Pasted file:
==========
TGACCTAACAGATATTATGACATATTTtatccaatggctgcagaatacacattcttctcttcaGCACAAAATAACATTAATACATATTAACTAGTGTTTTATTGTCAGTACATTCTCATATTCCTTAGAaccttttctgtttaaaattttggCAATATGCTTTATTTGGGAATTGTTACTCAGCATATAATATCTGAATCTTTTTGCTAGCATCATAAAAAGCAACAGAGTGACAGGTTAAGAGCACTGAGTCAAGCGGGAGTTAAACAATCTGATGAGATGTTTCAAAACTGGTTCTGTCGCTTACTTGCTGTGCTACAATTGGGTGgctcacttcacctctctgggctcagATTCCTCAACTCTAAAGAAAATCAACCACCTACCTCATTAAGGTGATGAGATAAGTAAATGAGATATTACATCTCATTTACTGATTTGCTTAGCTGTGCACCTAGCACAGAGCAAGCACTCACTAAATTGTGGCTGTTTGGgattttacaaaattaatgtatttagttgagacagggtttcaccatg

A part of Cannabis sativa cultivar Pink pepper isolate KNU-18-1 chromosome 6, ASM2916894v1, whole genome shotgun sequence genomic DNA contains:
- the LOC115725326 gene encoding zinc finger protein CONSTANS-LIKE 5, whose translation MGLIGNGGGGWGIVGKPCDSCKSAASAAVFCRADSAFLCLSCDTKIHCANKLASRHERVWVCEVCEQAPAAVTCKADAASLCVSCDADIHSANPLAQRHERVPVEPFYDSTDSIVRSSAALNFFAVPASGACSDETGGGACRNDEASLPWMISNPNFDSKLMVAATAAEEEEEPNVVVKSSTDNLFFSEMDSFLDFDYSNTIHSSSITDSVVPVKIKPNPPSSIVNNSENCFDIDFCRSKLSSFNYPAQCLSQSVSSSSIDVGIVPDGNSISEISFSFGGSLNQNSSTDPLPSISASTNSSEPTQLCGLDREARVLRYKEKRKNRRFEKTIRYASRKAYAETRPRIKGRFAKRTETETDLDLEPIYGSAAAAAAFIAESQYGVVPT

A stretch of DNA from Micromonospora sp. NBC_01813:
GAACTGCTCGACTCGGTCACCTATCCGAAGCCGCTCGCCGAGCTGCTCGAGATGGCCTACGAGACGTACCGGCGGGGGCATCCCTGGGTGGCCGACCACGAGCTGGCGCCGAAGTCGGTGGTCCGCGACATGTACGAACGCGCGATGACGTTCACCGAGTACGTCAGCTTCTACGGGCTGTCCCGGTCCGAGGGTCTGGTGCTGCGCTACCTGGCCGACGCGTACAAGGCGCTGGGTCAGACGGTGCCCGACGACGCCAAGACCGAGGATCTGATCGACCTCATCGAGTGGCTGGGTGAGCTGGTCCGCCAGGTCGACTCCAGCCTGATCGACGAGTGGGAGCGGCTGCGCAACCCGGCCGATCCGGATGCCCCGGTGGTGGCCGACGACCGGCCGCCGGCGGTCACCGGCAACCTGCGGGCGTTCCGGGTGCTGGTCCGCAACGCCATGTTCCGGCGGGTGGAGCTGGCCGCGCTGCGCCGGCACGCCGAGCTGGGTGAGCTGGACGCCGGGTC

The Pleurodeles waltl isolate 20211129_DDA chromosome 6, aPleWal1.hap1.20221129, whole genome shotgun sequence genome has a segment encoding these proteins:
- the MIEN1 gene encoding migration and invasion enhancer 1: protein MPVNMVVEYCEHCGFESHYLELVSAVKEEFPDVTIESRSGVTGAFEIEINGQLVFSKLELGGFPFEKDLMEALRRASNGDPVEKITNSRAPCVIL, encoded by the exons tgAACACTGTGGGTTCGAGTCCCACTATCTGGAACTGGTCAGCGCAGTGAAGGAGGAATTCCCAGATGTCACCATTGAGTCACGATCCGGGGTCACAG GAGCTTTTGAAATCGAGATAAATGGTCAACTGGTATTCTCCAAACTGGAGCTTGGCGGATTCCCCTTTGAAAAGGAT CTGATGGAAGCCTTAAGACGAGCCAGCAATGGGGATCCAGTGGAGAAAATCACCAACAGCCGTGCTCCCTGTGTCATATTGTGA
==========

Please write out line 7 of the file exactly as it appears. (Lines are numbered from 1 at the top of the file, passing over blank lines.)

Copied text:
- the MIEN1 gene encoding migration and invasion enhancer 1: protein MPVNMVVEYCEHCGFESHYLELVSAVKEEFPDVTIESRSGVTGAFEIEINGQLVFSKLELGGFPFEKDLMEALRRASNGDPVEKITNSRAPCVIL, encoded by the exons tgAACACTGTGGGTTCGAGTCCCACTATCTGGAACTGGTCAGCGCAGTGAAGGAGGAATTCCCAGATGTCACCATTGAGTCACGATCCGGGGTCACAG GAGCTTTTGAAATCGAGATAAATGGTCAACTGGTATTCTCCAAACTGGAGCTTGGCGGATTCCCCTTTGAAAAGGAT CTGATGGAAGCCTTAAGACGAGCCAGCAATGGGGATCCAGTGGAGAAAATCACCAACAGCCGTGCTCCCTGTGTCATATTGTGA